Isolation of circadian clock genes from Astyanax mexicanus
To determine whether cavefish have a functional circadian clock, we isolated several clock genes from surface, Pachón and Chica strains of Astyanax, including full-length coding sequences for per1 and cryptochrome 1a (cry1a), as well as a partial sequence for per2 (Table 1 and Supplementary Fig. S1). Per1 represents a key element of the core clock mechanism and, in most teleosts studied to date, shows high-amplitude circadian oscillations20,31,32. Per1 is therefore an excellent marker of clock function. Cry1a and per2 have been shown in teleosts to be important for light resetting of the circadian clock22,33. These genes are primarily regulated by light and are thus good markers of light sensitivity22,34,35,36. Sequence analysis reveals a high degree of conservation between the three populations of Astyanax in all clock genes isolated. This greatly simplified our molecular analysis (described below) and permitted the use of one set of gene-specific primers, instead of three (one for each fish population), for quantitative polymerase chain reaction (qPCR).
Comparison of the predicted clock protein sequences showed a remarkable degree of similarity. For example, of the thirteen amino-acid changes in Pachón PER1 compared with the surface fish protein, twelve of these changes are identical between the two cave strains, Pachón and Chica. A similar comparison of the light-inducible CRY1a protein reveals 5 amino-acid differences, all of which are identical in the two cave populations (Supplementary Fig. S1). This level of sequence similarity between different cave populations seems unusual, as it has been proposed that animals from the El Abra cluster of caves have arisen from independent invasions of the underground environment, though this is a topic of some debate12,14,37. The differences between cave and surface fish sequences, however, may simply represent more recent changes to the surface genome from the original river ancestor, rather than cave-specific evolutionary changes.
Rhythmic expression of per1 in cavefish in the lab
To determine whether Astyanax cave populations still retain a functional circadian clock, adult surface fish, Pachón and Chica cavefish were entrained to a 12/12-hour LD cycle under laboratory conditions, and fins were clipped at 6-hour intervals. After 2 days of collecting samples on a LD cycle, the animals were allowed to ‘free-run’ into constant darkness (DD), with sampling continuing for a further two cycles. Samples were analysed by qPCR to determine the levels of per1 messenger RNA (mRNA). Figure 1a shows that caudal fin samples from surface fish have a high-amplitude rhythm in per1 expression, with a peak in the late night at zeitgeber time (ZT) 21. This rhythm continues robustly as the animals free-run into DD (Fig. 1a and Supplementary Fig. S2). Per1 levels also oscillate in the two cave populations, showing that cavefish retain the ability to detect light and generate molecular circadian oscillations. However, there are clear and consistent differences between the rhythms seen in surface and cave populations. First, the cavefish per1 rhythm is lower in amplitude, with a relative peak to trough ratio in LD of 7.71- and 8.26-fold in Pachón and Chica, respectively, compared with 20.61-fold in surface fish. Secondly, the timing or entrained phase of the per1 rhythm is clearly different, with peak expression occurring 6 h later in both cave populations. These differences then persist in DD (Fig. 1a and Supplementary Fig. S2).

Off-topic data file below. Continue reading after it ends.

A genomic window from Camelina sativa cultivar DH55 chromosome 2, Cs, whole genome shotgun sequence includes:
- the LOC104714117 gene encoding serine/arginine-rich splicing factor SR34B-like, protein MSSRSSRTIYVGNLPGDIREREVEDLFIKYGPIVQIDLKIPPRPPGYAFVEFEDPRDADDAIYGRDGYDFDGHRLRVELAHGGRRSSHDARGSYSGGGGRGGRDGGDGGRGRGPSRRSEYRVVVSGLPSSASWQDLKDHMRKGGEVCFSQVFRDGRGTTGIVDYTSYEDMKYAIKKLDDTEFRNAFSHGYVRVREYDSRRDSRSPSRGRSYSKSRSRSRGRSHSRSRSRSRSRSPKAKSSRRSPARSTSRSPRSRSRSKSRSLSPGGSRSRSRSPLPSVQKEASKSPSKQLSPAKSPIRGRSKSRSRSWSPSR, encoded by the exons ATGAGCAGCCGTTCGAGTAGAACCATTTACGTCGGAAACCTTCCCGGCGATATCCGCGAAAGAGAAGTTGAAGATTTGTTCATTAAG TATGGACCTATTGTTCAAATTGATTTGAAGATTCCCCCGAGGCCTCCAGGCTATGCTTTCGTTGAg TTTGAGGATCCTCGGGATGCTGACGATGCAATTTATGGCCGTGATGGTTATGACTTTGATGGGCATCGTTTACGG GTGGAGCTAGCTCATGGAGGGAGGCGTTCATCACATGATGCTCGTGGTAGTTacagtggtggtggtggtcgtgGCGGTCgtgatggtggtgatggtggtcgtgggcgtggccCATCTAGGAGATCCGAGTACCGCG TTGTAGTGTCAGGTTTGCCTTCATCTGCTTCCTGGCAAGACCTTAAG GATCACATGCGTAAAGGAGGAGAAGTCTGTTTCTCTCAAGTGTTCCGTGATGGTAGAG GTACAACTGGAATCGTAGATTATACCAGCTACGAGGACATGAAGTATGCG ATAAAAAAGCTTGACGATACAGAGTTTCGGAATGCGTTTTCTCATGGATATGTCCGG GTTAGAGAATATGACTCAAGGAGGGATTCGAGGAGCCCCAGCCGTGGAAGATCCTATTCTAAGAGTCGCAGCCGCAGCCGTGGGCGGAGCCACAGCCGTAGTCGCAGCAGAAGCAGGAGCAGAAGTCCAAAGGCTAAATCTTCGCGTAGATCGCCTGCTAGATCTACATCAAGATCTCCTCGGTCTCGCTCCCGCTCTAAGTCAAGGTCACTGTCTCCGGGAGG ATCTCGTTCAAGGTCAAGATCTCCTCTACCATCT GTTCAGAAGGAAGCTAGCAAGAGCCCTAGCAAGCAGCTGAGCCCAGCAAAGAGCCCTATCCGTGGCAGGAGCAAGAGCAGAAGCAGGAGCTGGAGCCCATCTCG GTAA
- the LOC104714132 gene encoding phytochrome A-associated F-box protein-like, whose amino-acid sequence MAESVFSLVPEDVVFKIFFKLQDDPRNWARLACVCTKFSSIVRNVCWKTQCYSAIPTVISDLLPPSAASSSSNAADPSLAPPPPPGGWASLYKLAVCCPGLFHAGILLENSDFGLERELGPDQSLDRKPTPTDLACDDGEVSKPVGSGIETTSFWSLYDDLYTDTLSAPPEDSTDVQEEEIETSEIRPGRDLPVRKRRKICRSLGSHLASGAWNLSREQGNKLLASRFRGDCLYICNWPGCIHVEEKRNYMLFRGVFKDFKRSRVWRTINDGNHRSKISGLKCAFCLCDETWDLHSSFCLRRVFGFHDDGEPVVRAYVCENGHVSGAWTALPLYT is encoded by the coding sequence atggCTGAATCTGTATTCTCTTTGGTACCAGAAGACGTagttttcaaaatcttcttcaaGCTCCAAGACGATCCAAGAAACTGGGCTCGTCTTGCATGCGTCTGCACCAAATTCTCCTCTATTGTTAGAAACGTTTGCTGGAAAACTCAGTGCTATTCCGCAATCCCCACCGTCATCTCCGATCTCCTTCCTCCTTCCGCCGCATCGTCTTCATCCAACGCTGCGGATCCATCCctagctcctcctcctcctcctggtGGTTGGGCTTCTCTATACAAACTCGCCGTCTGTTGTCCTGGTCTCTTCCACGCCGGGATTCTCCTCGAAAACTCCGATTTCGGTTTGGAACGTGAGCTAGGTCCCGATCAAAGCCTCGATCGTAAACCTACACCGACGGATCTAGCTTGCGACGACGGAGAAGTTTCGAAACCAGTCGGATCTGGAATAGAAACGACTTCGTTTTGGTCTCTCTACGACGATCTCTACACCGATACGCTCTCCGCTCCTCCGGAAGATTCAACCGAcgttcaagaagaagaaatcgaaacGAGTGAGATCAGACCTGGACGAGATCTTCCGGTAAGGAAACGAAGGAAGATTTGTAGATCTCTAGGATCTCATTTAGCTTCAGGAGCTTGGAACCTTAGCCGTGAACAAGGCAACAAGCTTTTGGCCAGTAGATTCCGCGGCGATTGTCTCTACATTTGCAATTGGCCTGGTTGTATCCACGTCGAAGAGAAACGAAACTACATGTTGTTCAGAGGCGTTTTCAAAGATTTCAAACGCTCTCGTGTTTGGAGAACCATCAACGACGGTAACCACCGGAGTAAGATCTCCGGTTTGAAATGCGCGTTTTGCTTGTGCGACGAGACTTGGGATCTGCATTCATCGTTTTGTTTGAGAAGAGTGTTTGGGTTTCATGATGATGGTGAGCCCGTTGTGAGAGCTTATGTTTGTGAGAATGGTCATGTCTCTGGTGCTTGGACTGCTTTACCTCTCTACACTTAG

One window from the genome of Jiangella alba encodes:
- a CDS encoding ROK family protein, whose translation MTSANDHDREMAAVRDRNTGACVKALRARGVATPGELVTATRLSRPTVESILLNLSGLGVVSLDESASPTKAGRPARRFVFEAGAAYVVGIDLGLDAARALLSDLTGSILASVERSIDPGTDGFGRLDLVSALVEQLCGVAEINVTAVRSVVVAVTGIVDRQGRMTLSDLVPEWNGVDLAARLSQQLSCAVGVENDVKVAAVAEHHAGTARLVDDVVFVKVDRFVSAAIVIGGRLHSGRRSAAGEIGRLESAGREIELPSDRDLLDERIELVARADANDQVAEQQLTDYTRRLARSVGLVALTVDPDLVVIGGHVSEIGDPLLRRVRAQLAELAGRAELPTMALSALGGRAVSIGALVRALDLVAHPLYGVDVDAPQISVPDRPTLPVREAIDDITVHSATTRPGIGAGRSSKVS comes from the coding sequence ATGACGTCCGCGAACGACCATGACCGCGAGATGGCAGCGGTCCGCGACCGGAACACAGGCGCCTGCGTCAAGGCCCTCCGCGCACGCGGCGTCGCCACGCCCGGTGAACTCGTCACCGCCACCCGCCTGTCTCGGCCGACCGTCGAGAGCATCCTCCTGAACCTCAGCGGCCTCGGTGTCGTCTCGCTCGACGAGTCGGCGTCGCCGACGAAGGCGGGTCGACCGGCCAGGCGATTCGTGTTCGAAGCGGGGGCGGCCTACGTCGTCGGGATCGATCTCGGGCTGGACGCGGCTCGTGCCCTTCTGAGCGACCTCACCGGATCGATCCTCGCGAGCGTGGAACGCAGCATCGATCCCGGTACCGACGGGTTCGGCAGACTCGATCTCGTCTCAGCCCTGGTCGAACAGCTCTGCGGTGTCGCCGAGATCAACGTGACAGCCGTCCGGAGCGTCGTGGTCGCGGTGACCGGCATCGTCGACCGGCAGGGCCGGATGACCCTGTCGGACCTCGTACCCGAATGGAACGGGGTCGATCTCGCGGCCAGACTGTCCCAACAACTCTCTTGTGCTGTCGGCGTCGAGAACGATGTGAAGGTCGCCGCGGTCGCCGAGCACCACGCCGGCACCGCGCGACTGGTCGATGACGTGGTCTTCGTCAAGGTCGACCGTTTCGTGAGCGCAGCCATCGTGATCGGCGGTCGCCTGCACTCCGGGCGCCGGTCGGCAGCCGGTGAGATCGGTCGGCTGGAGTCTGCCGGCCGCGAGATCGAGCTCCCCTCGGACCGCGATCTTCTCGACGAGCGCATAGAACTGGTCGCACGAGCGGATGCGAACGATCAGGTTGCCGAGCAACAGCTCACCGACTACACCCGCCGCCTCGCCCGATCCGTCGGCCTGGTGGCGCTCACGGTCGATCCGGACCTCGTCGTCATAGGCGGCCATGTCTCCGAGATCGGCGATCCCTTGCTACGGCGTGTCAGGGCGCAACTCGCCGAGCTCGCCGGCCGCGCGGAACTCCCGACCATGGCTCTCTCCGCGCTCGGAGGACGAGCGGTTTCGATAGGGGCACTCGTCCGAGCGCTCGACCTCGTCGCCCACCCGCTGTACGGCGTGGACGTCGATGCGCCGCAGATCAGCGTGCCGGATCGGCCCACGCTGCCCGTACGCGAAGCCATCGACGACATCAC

To determine whether these molecular rhythms are reflected in an output of the circadian clock, we monitored the swimming behaviour of surface and two cave populations. Adult fish were entrained to a LD cycle as above and then transferred into DD, and locomotor activity was recorded over a 4-day period (2 days of LD into 2 days of DD). Analysis of burst activity (velocity >5 cm s−1) reveals significantly weaker circadian rhythms in cavefish compared with surface fish, as determined by autocorrelation and spectrum resampling38. These results are consistent with the molecular alterations in per1 expression and the somewhat less robust clock function observed above (Fig. 1). Surface fish show a clear, diurnal circadian rhythm in swimming behaviour in LD (23.95±1.01 h), which persists on the first day in DD (29.77±2.49 h), but then essentially becomes arrhythmic on the second day in DD (Fig. 1b). Pachón and Chica cavefish also show significant circadian rhythms in LD (23.95±0.82 h and 25.6±1.30 h, respectively), but after entry into DD, both populations are behaviourally arrhythmic and show substantial variation between individuals. Interestingly, cavefish activity remains at median to peak levels in DD, whereas surface fish activity drops closer to basal lower levels (Fig. 1b). These results are consistent with previous behavioural studies of Astyanax, which showed that cavefish had higher activity in the night and therefore appeared to sleep less than surface fish1,3,5. Together, these molecular and behavioural data reveal that cavefish do possess a functional circadian clock, but one that is distinctly less robust than that of the surface river population.